China

China media: Weibo diplomacy

Simon Peres interacted with Chinese netizens on Weibo Image copyright Getty Images
Image caption Simon Peres interacted with Chinese netizens on weibo

Papers discuss social media diplomacy as Israeli President Shimon Peres interacts with Chinese netizens on weibo, a Twitter-like service.

The 91-year-old held a live weibo chat on Thursday with netizens after creating his page on the website.

"Shalom, my Chinese friends," Mr Peres said in his first post.

At least 200 world leaders, including British Prime Minister David Cameron, have accounts on weibo, the Beijing Times reports.

More than 12 million people watched the 30-minute-long web-chat, which included discussions on the situation in the Middle East and Sino-Israeli ties, reports say.

Li Weijian, a professor at Shanghai Institute for International Studies, tells the Global Times that Mr Peres "is using public diplomatic channels to win the Chinese people as he knows that they have a good impression of Israel".

"Weibo has now become the 'national tea house' of the Chinese, and many foreign leaders are trying to turn this 'huge tea house' into a 'lecture hall' where they could elaborate on their foreign policies, promote the image of their countries or even to show off their charm," Hong Kong-based pro-Beijing Ta Kung Pao daily says.

An article in the Beijing Times comments that "weibo diplomacy" has become an important platform for world leaders to "gain mutual understanding and trust".

However, it adds that social media diplomacy only complements traditional ways of building foreign relations and one should not overlook the reality of bilateral relations.

"It is not difficult to imagine the reactions of Chinese netizens, or the outcome, if Japan's PM Shinzo Abe or Philippines President Benigno Aquino were to set up a weibo account," it quips.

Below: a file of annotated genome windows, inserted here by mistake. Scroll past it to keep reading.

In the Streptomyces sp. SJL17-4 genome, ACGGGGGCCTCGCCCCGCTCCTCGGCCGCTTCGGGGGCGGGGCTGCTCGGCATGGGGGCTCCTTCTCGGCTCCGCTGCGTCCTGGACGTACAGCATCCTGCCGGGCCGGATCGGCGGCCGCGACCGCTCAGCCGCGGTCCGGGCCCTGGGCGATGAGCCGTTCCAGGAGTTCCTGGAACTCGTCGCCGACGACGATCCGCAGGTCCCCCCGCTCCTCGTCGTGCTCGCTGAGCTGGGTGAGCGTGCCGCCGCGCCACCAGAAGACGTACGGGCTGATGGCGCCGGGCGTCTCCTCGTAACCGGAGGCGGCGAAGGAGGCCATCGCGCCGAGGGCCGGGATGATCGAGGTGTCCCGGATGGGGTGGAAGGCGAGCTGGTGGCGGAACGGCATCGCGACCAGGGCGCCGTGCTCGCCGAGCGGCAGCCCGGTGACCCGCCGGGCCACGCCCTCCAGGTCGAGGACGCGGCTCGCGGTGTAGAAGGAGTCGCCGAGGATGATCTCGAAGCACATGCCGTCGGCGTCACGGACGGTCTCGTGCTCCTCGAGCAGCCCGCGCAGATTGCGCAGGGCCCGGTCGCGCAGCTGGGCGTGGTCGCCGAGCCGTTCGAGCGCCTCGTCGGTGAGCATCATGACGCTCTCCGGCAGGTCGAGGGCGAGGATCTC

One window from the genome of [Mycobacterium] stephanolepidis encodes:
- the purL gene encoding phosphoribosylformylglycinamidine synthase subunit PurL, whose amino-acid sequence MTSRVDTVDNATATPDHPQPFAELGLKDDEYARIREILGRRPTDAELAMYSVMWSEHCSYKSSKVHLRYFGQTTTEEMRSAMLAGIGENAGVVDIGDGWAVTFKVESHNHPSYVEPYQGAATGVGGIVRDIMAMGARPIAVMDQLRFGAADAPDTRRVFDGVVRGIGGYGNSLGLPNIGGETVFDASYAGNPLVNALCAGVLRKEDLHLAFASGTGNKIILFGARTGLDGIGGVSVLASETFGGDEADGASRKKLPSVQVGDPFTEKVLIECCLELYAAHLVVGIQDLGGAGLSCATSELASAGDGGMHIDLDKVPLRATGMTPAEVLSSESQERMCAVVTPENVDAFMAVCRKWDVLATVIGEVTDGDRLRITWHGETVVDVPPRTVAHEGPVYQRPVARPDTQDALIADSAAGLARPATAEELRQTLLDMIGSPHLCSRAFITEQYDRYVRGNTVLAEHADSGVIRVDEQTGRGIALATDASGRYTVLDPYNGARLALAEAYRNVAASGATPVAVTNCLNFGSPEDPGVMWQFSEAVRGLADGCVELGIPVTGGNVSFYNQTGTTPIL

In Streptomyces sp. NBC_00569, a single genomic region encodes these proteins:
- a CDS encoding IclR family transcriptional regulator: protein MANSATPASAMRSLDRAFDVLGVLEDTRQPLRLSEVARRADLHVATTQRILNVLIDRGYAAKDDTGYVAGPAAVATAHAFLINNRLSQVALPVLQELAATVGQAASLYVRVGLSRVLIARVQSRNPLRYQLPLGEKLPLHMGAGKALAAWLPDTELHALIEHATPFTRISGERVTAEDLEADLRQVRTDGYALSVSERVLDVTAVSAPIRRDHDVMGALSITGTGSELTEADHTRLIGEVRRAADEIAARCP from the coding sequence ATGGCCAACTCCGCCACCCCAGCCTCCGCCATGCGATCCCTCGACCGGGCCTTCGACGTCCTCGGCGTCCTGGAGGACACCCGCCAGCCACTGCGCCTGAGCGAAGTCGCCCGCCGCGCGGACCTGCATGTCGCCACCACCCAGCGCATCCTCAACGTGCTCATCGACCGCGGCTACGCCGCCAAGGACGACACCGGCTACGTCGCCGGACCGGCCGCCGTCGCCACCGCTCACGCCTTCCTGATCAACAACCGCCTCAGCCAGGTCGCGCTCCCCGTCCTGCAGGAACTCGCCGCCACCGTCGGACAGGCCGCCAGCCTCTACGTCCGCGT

Meanwhile, papers analysed the idea of "Asia integration" after Premier Li Keqiang urged Asian countries "to build a community of shared interests, common destiny and shared responsibilities" in his speech at the opening ceremony of the Boao Forum for Asia on Thursday.

Held annually in the coastal town of China's southern-most island province of Hainan, the four-day forum aims to promote regional economic integration.

Agreeing to the concept, the Beijing News says Mr Li's call is timely and it "suits the need of the current situation".

However, it criticises "the external big power" for interfering in Asian affairs and using its "hegemonic hands" to cause tensions in the region.

"The fate of Asia has now returned to our own hands. The big power outside of the region could see this as a challenge, but the exterior forces will find it hard to stop the widespread rise of Asian countries and the trend of mutual development," says the daily.

A Xinhua News Agency commentary says China has contributed to the peace and stability in the region as a "responsible big nation".

"There are territorial disputes between China and some of its neighbours, but China has insisted on using dialogues to solve the issues. And when met with irrational behaviour of some countries, it has retained self-control… Every country in the region should share their responsibility to maintain peace and stability," it urges.

Cross-strait ties

Elsewhere, papers continue to comment on a controversial cross-straits trade agreement as students in Taiwan ended their three-week long protest on Thursday.

The students, who had been occupying Taiwan's parliament since the middle of March, ended their protest after after Speaker Wang Jin-pyng told them he would not preside over any debate on the bill.

The Beijing Daily describes the movement as a "farce" and points out that the protests have "cast a dark shadow" over China-Taiwan ties

"The mainland has opened more sectors to Taiwan, which is likely to bring more opportunities for the Taiwanese economy… but some people in Taiwan decided to isolate themselves... Such narrow views will undoubtedly hurt Taiwan's economic development," it warns.

BBC Monitoring reports and analyses news from TV, radio, web and print media around the world. For more reports from BBC Monitoring, click here. You can follow BBC Monitoring on Twitter and Facebook.

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